Sub-par materials, construction of Prairie Justice Center leads to costly repairs
WORTHINGTON — A new roof and a variety of repair projects at Prairie Justice Center will cost Nobles County approximately $2.3 million this year, but it won’t bring an end to some of the ongoing problems with the 15-year-old facility.
During a Wednesday morning work session with county commissioners, construction manager Craig Skorczewski of the Southwest Minnesota Housing Partnership reported concerns with the through wall flashings above the windows.
Two windows were slated for repair work during the initial scope of the project due to leakage. Once contractors removed the flashing and block above those windows, they discovered sub-par materials and sub-par construction were used during window installation when the PJC was built in 2002.
“We have to believe all of the construction is the same,” said Nobles County Administrator Tom Johnson, noting there are approximately 60 windows in the building. He said the windows are in good shape and don’t need replacing, but the flashing will need to be replaced and installed correctly.
Johnson suggested the county do the critical windows at this time. Five have been identified at a repair cost of $13,888. One of those will be installed at unit cost, but the other four are larger and will cost more to fix.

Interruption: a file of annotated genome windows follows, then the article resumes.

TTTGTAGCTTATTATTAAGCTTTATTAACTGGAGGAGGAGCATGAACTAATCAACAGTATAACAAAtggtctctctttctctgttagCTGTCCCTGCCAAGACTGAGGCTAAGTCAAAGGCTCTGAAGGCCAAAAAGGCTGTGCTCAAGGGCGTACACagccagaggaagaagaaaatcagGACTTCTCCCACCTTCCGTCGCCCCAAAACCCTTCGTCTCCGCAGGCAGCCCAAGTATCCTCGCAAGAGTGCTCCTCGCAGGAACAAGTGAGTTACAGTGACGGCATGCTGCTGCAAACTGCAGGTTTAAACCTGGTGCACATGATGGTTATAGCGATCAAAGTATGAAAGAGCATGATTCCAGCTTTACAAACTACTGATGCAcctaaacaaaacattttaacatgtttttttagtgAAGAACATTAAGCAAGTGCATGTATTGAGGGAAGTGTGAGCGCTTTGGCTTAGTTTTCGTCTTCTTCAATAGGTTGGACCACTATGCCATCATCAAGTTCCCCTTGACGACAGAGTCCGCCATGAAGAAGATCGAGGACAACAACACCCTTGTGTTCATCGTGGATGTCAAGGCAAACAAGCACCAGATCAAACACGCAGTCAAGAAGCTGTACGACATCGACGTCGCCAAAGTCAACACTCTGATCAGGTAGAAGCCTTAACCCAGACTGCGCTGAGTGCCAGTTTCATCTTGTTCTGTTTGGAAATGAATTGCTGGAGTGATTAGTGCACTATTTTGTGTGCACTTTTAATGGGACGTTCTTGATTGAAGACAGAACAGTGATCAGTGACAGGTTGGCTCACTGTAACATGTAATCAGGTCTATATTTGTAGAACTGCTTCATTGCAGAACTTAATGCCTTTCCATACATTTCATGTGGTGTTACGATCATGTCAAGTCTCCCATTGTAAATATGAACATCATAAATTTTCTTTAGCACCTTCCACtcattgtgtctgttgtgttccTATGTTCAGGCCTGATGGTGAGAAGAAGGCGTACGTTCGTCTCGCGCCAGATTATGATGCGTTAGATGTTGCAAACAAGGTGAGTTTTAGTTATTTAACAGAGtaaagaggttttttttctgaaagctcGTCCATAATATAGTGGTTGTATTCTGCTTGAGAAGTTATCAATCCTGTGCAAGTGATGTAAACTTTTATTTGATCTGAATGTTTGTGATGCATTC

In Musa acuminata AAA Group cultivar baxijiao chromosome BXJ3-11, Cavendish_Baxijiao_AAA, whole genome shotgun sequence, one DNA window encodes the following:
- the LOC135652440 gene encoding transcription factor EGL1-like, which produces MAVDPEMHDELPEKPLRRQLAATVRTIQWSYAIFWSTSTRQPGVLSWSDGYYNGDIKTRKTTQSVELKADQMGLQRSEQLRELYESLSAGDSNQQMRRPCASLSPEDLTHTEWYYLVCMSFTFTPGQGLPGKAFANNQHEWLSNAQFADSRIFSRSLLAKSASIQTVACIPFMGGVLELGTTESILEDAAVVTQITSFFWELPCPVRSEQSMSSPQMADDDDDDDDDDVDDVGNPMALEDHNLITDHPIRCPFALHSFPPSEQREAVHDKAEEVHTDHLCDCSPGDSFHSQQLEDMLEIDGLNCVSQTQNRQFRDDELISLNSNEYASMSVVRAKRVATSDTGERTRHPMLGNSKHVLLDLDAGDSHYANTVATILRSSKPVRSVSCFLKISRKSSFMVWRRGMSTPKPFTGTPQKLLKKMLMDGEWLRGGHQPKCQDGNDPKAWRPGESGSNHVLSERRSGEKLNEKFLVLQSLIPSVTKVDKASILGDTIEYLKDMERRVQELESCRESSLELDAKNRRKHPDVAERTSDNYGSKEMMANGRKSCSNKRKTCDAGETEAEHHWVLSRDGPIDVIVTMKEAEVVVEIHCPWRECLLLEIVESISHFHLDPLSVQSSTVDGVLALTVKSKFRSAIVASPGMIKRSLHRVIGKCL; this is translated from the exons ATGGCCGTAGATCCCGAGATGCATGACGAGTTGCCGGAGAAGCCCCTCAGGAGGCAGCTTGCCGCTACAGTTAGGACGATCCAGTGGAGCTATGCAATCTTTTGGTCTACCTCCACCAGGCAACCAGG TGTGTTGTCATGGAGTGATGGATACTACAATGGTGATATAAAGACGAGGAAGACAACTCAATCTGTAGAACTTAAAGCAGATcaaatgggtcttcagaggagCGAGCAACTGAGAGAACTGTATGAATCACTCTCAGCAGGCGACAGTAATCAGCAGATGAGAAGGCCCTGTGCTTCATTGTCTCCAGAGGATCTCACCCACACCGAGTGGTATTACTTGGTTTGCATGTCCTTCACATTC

“We probably should take apart a door,” Johnson suggested to commissioners. “If the windows were installed bad, chances are the doors were too.”
If all of the windows and doors are in need of repair, Johnson said the bill would be into “six figures,” adding that his new nickname for the PJC is “The Money Pit.”
Commissioner Justin Ahlers asked if there was any way to go back and collect from the original contractor on the PJC project, but Skorczewski said materials and workmanship are generally guaranteed for just one year.
“Even with a great warranty, it would cost you more to get anything,” Johnson added. “It’s disappointing, but … this building’s got to last 100 years.
“I don’t know what else to say,” he said. “We’ve got a problem.”
In addition to the window repairs and reroofing project at the PJC, commissioners will get a proposal request at next Tuesday’s board meeting to install a new roof drain. The item will likely add another $5,200 to the project.
Other projects at the PJC include tinting windows in the judge’s chambers and courts area, which is slated to begin in mid-October. Contractors will install a security booth inside the front entrance at the same time.
Meanwhile, construction continues on the expansion of the PJC garage. Skorczewski said he’s waiting for the state plumbing review to be completed, which could take up to four weeks.
“We can do everything up to rebar and footings, but no pouring of concrete until the state review (is completed),” he said. The garage addition is slated for completion by Dec. 30.